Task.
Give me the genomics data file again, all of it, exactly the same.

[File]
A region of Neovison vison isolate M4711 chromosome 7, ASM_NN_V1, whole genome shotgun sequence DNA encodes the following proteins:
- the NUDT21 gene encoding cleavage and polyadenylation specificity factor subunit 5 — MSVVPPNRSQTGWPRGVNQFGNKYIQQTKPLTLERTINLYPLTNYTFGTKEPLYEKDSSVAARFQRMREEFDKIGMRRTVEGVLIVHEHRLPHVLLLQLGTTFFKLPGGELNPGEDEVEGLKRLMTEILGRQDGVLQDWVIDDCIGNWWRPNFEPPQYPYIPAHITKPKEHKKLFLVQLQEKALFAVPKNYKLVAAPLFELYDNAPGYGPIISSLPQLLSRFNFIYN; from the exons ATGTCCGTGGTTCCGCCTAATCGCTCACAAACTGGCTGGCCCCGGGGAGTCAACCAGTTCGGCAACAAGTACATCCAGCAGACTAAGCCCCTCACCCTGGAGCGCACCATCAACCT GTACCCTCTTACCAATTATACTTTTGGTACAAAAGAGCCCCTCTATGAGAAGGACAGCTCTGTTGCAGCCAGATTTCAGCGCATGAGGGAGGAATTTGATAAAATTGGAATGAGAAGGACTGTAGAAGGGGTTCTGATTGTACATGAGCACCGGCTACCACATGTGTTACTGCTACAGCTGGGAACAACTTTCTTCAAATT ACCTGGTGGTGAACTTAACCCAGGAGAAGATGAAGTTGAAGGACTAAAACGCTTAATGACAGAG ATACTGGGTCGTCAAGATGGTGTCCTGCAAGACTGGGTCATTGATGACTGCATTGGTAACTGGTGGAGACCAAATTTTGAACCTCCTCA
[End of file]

A region of Neovison vison isolate M4711 chromosome 7, ASM_NN_V1, whole genome shotgun sequence DNA encodes the following proteins:
- the NUDT21 gene encoding cleavage and polyadenylation specificity factor subunit 5 — MSVVPPNRSQTGWPRGVNQFGNKYIQQTKPLTLERTINLYPLTNYTFGTKEPLYEKDSSVAARFQRMREEFDKIGMRRTVEGVLIVHEHRLPHVLLLQLGTTFFKLPGGELNPGEDEVEGLKRLMTEILGRQDGVLQDWVIDDCIGNWWRPNFEPPQYPYIPAHITKPKEHKKLFLVQLQEKALFAVPKNYKLVAAPLFELYDNAPGYGPIISSLPQLLSRFNFIYN; from the exons ATGTCCGTGGTTCCGCCTAATCGCTCACAAACTGGCTGGCCCCGGGGAGTCAACCAGTTCGGCAACAAGTACATCCAGCAGACTAAGCCCCTCACCCTGGAGCGCACCATCAACCT GTACCCTCTTACCAATTATACTTTTGGTACAAAAGAGCCCCTCTATGAGAAGGACAGCTCTGTTGCAGCCAGATTTCAGCGCATGAGGGAGGAATTTGATAAAATTGGAATGAGAAGGACTGTAGAAGGGGTTCTGATTGTACATGAGCACCGGCTACCACATGTGTTACTGCTACAGCTGGGAACAACTTTCTTCAAATT ACCTGGTGGTGAACTTAACCCAGGAGAAGATGAAGTTGAAGGACTAAAACGCTTAATGACAGAG ATACTGGGTCGTCAAGATGGTGTCCTGCAAGACTGGGTCATTGATGACTGCATTGGTAACTGGTGGAGACCAAATTTTGAACCTCCTCA